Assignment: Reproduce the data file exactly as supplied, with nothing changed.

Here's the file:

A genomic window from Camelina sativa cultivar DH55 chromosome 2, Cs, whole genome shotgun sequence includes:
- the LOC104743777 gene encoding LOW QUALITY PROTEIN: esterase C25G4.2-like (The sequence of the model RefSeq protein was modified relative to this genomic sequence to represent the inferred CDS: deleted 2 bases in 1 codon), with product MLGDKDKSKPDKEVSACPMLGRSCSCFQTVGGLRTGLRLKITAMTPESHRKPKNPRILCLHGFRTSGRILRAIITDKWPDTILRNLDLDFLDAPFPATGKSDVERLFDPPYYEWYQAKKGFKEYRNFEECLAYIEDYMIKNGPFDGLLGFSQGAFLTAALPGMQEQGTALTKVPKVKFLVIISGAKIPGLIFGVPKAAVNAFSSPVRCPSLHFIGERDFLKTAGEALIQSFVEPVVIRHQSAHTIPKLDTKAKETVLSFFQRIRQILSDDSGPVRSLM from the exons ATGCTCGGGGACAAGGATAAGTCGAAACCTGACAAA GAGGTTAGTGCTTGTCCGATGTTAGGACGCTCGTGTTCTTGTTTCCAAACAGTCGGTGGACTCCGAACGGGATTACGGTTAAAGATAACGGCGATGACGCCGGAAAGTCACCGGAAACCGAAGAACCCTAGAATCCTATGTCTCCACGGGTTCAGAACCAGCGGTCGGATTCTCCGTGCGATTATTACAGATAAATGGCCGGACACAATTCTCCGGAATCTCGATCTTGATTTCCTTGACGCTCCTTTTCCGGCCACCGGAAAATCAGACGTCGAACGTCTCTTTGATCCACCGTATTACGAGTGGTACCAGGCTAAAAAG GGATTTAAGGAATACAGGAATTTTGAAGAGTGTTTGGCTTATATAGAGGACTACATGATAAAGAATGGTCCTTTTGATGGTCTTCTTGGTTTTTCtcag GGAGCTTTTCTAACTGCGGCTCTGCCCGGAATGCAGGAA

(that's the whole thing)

A genomic window from Camelina sativa cultivar DH55 chromosome 2, Cs, whole genome shotgun sequence includes:
- the LOC104743777 gene encoding LOW QUALITY PROTEIN: esterase C25G4.2-like (The sequence of the model RefSeq protein was modified relative to this genomic sequence to represent the inferred CDS: deleted 2 bases in 1 codon), with product MLGDKDKSKPDKEVSACPMLGRSCSCFQTVGGLRTGLRLKITAMTPESHRKPKNPRILCLHGFRTSGRILRAIITDKWPDTILRNLDLDFLDAPFPATGKSDVERLFDPPYYEWYQAKKGFKEYRNFEECLAYIEDYMIKNGPFDGLLGFSQGAFLTAALPGMQEQGTALTKVPKVKFLVIISGAKIPGLIFGVPKAAVNAFSSPVRCPSLHFIGERDFLKTAGEALIQSFVEPVVIRHQSAHTIPKLDTKAKETVLSFFQRIRQILSDDSGPVRSLM from the exons ATGCTCGGGGACAAGGATAAGTCGAAACCTGACAAA GAGGTTAGTGCTTGTCCGATGTTAGGACGCTCGTGTTCTTGTTTCCAAACAGTCGGTGGACTCCGAACGGGATTACGGTTAAAGATAACGGCGATGACGCCGGAAAGTCACCGGAAACCGAAGAACCCTAGAATCCTATGTCTCCACGGGTTCAGAACCAGCGGTCGGATTCTCCGTGCGATTATTACAGATAAATGGCCGGACACAATTCTCCGGAATCTCGATCTTGATTTCCTTGACGCTCCTTTTCCGGCCACCGGAAAATCAGACGTCGAACGTCTCTTTGATCCACCGTATTACGAGTGGTACCAGGCTAAAAAG GGATTTAAGGAATACAGGAATTTTGAAGAGTGTTTGGCTTATATAGAGGACTACATGATAAAGAATGGTCCTTTTGATGGTCTTCTTGGTTTTTCtcag GGAGCTTTTCTAACTGCGGCTCTGCCCGGAATGCAGGAA